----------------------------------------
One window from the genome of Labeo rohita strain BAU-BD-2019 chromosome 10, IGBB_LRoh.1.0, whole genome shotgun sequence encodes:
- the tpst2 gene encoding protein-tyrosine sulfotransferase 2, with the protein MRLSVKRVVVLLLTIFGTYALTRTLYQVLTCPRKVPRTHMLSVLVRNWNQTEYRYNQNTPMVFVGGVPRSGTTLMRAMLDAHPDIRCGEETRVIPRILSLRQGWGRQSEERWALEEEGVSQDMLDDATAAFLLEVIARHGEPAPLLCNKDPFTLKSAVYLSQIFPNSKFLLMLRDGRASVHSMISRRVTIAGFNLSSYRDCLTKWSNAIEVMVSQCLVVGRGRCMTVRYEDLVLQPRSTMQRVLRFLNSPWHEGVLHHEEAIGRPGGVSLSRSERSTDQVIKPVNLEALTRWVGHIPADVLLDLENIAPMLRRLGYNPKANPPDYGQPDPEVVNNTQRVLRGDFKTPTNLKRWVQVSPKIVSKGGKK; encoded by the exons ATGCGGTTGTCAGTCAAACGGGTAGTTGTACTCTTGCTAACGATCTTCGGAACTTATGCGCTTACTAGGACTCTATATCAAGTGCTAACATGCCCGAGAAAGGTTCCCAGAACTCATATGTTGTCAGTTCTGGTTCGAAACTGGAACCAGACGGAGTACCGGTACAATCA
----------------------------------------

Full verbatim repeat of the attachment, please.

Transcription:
One window from the genome of Labeo rohita strain BAU-BD-2019 chromosome 10, IGBB_LRoh.1.0, whole genome shotgun sequence encodes:
- the tpst2 gene encoding protein-tyrosine sulfotransferase 2, with the protein MRLSVKRVVVLLLTIFGTYALTRTLYQVLTCPRKVPRTHMLSVLVRNWNQTEYRYNQNTPMVFVGGVPRSGTTLMRAMLDAHPDIRCGEETRVIPRILSLRQGWGRQSEERWALEEEGVSQDMLDDATAAFLLEVIARHGEPAPLLCNKDPFTLKSAVYLSQIFPNSKFLLMLRDGRASVHSMISRRVTIAGFNLSSYRDCLTKWSNAIEVMVSQCLVVGRGRCMTVRYEDLVLQPRSTMQRVLRFLNSPWHEGVLHHEEAIGRPGGVSLSRSERSTDQVIKPVNLEALTRWVGHIPADVLLDLENIAPMLRRLGYNPKANPPDYGQPDPEVVNNTQRVLRGDFKTPTNLKRWVQVSPKIVSKGGKK; encoded by the exons ATGCGGTTGTCAGTCAAACGGGTAGTTGTACTCTTGCTAACGATCTTCGGAACTTATGCGCTTACTAGGACTCTATATCAAGTGCTAACATGCCCGAGAAAGGTTCCCAGAACTCATATGTTGTCAGTTCTGGTTCGAAACTGGAACCAGACGGAGTACCGGTACAATCA